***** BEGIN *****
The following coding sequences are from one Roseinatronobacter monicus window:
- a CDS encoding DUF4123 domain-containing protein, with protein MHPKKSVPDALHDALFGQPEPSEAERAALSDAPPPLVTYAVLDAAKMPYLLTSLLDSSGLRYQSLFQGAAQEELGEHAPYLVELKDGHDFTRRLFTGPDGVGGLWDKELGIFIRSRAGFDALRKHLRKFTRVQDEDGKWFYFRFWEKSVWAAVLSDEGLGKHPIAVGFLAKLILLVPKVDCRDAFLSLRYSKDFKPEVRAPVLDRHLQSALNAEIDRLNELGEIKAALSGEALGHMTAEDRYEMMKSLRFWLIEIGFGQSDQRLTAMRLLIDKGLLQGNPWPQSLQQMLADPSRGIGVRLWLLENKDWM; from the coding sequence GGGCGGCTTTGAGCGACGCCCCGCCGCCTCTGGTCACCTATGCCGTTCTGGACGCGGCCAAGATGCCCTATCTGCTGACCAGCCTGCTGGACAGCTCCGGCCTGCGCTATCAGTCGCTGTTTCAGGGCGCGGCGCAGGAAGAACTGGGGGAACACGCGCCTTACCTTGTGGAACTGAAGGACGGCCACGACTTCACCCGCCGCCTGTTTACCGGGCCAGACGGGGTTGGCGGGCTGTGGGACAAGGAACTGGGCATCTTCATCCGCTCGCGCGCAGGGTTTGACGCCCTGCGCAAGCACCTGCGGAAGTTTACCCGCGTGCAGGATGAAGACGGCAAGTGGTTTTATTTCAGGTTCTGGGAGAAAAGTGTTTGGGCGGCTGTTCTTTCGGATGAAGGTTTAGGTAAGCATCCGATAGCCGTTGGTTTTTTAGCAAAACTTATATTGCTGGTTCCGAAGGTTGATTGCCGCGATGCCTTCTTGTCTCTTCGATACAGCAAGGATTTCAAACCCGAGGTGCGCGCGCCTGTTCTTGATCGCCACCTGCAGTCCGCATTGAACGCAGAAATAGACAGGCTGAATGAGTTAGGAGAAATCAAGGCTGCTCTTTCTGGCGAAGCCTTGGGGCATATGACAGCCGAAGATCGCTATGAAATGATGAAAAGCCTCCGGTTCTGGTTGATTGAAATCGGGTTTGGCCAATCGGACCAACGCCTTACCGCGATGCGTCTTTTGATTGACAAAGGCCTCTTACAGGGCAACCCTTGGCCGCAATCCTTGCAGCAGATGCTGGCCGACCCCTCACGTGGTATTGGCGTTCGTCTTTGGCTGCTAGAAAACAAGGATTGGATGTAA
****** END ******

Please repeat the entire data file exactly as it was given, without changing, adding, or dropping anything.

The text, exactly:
The following coding sequences are from one Roseinatronobacter monicus window:
- a CDS encoding DUF4123 domain-containing protein, with protein MHPKKSVPDALHDALFGQPEPSEAERAALSDAPPPLVTYAVLDAAKMPYLLTSLLDSSGLRYQSLFQGAAQEELGEHAPYLVELKDGHDFTRRLFTGPDGVGGLWDKELGIFIRSRAGFDALRKHLRKFTRVQDEDGKWFYFRFWEKSVWAAVLSDEGLGKHPIAVGFLAKLILLVPKVDCRDAFLSLRYSKDFKPEVRAPVLDRHLQSALNAEIDRLNELGEIKAALSGEALGHMTAEDRYEMMKSLRFWLIEIGFGQSDQRLTAMRLLIDKGLLQGNPWPQSLQQMLADPSRGIGVRLWLLENKDWM; from the coding sequence GGGCGGCTTTGAGCGACGCCCCGCCGCCTCTGGTCACCTATGCCGTTCTGGACGCGGCCAAGATGCCCTATCTGCTGACCAGCCTGCTGGACAGCTCCGGCCTGCGCTATCAGTCGCTGTTTCAGGGCGCGGCGCAGGAAGAACTGGGGGAACACGCGCCTTACCTTGTGGAACTGAAGGACGGCCACGACTTCACCCGCCGCCTGTTTACCGGGCCAGACGGGGTTGGCGGGCTGTGGGACAAGGAACTGGGCATCTTCATCCGCTCGCGCGCAGGGTTTGACGCCCTGCGCAAGCACCTGCGGAAGTTTACCCGCGTGCAGGATGAAGACGGCAAGTGGTTTTATTTCAGGTTCTGGGAGAAAAGTGTTTGGGCGGCTGTTCTTTCGGATGAAGGTTTAGGTAAGCATCCGATAGCCGTTGGTTTTTTAGCAAAACTTATATTGCTGGTTCCGAAGGTTGATTGCCGCGATGCCTTCTTGTCTCTTCGATACAGCAAGGATTTCAAACCCGAGGTGCGCGCGCCTGTTCTTGATCGCCACCTGCAGTCCGCATTGAACGCAGAAATAGACAGGCTGAATGAGTTAGGAGAAATCAAGGCTGCTCTTTCTGGCGAAGCCTTGGGGCATATGACAGCCGAAGATCGCTATGAAATGATGAAAAGCCTCCGGTTCTGGTTGATTGAAATCGGGTTTGGCCAATCGGACCAACGCCTTACCGCGATGCGTCTTTTGATTGACAAAGGCCTCTTACAGGGCAACCCTTGGCCGCAATCCTTGCAGCAGATGCTGGCCGACCCCTCACGTGGTATTGGCGTTCGTCTTTGGCTGCTAGAAAACAAGGATTGGATGTAA